As one might imagine, or at least hope, the people who work for the United Nations (UN) are an exceptional bunch. There are a few jerks in the mix, there always are, but overall, many of the people who seek out careers with the UN are wonderful, idealistic big-hearted souls. The mission of making the world a better place is one that we must embrace to succeed inside the belly of the bureaucratic beast.
Following nearly twenty years of service to the UN, I encountered many such individuals who started as colleagues and ended up as friends and one of our common bonds was, without fail, the desire to do good.
If we could improve, or possibly save, a life even once in our career, it would all be worth the challenges and sacrifices along the way.
A few of these amazing people I was lucky enough to befriend were Sheila, Maria-Solange, – nicknamed Pido which is Italian for flea – and Flora.
Sheila and I first met a decade ago in Yemen at a UNICEF regional workshop on HIV and then again when I joined her in South Sudan, where she was based at the time. We started in Juba but then wound up in Rumbek where I generated one of my fondest memories from the trip. We were housed in tricked out safari camp style tents where I spent an entire night arguing with a frog. As soon as I was quiet the frog, who was trapped in my tent, would hop around trying to escape. As soon as I got up to help it find the door, it went silent and hid. We went at this for hours until I finally left part of the tent open and he eventually made his way out.
In subsequent visits with Sheila in New York or elsewhere, we always giggled about the frog. Seems she’d shared her tent with him as well from time to time and it was a nice diversion from the otherwise discouraging work topic of trying to reverse the AIDS pandemic.
Pido and I worked together at UNICEF Headquarters in New York City and, as luck would have it, we were also neighbors and saw each other socially outside of the workplace. Pido’s wit and brilliance were tempered only by her, shall we say, lack of coordination – she was known to fall off treadmills on a regular basis. But her generosity was unrivaled. Anyone who ever spent time with Pido, I’m certain, feels that they were special in her eyes.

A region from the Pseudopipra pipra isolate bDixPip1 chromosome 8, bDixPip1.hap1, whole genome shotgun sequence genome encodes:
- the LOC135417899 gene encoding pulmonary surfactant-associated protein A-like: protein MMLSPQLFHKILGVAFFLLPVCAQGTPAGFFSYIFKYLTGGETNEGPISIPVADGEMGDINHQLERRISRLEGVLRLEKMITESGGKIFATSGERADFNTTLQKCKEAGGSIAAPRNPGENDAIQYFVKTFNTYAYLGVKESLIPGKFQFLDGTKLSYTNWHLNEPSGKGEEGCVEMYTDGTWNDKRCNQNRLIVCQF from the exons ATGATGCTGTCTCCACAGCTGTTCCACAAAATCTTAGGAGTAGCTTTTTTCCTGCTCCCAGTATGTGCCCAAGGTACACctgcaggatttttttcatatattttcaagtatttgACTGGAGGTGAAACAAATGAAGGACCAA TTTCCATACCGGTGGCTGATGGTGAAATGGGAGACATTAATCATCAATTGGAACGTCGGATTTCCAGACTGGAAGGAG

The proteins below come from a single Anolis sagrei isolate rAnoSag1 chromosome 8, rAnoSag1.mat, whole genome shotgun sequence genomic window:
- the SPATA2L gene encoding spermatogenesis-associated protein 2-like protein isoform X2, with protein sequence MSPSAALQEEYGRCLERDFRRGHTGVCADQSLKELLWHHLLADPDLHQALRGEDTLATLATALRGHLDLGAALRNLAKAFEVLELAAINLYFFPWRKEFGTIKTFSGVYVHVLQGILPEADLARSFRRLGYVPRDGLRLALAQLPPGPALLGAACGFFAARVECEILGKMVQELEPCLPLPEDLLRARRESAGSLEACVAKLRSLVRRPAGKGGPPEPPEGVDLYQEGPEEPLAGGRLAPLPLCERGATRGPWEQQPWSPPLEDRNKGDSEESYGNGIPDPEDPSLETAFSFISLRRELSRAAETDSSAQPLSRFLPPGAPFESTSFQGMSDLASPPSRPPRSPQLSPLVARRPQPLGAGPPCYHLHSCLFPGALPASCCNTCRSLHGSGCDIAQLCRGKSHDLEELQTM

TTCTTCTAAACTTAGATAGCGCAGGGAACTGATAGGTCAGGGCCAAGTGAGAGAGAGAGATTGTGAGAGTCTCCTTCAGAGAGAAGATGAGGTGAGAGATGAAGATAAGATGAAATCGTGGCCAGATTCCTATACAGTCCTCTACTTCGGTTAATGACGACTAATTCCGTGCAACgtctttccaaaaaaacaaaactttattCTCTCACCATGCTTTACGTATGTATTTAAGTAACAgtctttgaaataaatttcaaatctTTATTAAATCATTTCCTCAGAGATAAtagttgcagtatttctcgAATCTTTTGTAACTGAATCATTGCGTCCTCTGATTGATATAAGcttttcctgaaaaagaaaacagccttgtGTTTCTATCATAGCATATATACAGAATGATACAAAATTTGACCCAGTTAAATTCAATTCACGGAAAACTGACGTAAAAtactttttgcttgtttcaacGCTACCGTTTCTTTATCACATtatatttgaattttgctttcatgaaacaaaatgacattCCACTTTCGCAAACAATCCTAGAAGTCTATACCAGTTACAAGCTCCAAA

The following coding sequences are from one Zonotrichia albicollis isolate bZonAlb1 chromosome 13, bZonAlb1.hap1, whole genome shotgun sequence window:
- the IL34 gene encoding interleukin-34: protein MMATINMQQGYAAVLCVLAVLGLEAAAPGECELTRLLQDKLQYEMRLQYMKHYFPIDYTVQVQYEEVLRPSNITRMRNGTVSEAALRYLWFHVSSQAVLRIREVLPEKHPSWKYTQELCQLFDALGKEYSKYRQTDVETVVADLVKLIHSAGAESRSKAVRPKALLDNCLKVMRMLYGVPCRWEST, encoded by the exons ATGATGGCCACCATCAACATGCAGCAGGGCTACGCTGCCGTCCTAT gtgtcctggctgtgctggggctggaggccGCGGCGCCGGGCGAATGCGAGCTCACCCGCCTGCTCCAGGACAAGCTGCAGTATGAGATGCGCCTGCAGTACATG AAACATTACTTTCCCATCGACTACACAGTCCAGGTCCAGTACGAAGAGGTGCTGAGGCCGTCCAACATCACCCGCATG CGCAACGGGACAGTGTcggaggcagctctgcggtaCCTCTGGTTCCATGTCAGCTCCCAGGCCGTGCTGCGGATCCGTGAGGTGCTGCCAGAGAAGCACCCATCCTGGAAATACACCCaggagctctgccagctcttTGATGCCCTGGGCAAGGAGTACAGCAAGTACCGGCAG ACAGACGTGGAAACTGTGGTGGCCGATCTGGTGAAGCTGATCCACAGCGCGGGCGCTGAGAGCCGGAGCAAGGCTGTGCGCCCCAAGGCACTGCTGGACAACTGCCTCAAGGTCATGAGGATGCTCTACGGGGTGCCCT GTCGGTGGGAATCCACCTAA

Flora and I actually met when I was consulting, between full-time UN gigs, during an extended contract I had in Albania. During my time there, Flora – perhaps unknowingly – became one of my most important friends as I was, at that point, in an unhealthy marriage and my time with her and another Albanian colleague became my lifeline.
Years later, Flora and I met again in the US when I was living in New York and she’d been evacuated from New Orleans during hurricane Katrina. She’d been awarded a Fulbright scholarship and was doing her MPH at Tulane. She stayed with me off and on and we rekindled our friendship. Eventually she returned to Albania and later was hired by UNFPA and, yet again, our paths aligned in our work for the UN on public health.
These three friends make up only a tiny portion of the people I miss since leaving my full-time work with UNICEF at the end of 2011. What sets them apart, however, is that I will never see them again.
In the midst of trying to save the world, we forget that our own lives may also be at risk and the duration is never guaranteed.
Two years ago on May 27th, Sheila died from malaria. She’d spent much of her adult life living and working in Africa and, as such, exposed herself to health issues that we in the States probably don’t even consider as serious. She helped countless children in her life, and adults, including myself, through her kindness and thoughtful manner, and yet, ultimately, she was taken too young by one of the worst killers known to man – malaria – one of the many diseases she dedicated her life to fighting.
On June 3rd, Pido would have turned 40, but a little over seven years ago, she died following a brain aneurism. While I cannot in good conscience say that the stress of the work killed her, I can’t either say that it wasn’t a factor. She consistently worked long hours and went far beyond the call of duty in her job at UNICEF headquarters. She was a planning officer in our division of Human Resources, and in the midst of trying to streamline the functionality of our office, and juggle her personal life at home, she collapsed outside of her apartment and never came to. She was kept on life-support for another five days and finally died on February 17, 2007. I was the last person with her before her aneurism and I carry those moments with me still, like a fragile butterfly in my heart.
Flora too has passed on, as you’ve certainly already surmised. Just over a year ago, still in her early 40s, Flora died of breast cancer. She’d been diagnosed while still in New Orleans and had much of her early treatment in the States but the cancer was too much and so, tragically, she too is gone. Like a flower as she was so aptly named, Flora made any room brighter when she’d flash her gorgeous smile.
Today, as on many days, I’m thinking of these three women and how much better my own life is because I had them as friends. I miss them all. They each changed the world in their own way and made this planet a better place to live, for me, but also for countless others.
Sheila, Pido and Flora, I miss you. I love you. I hope you’re resting well.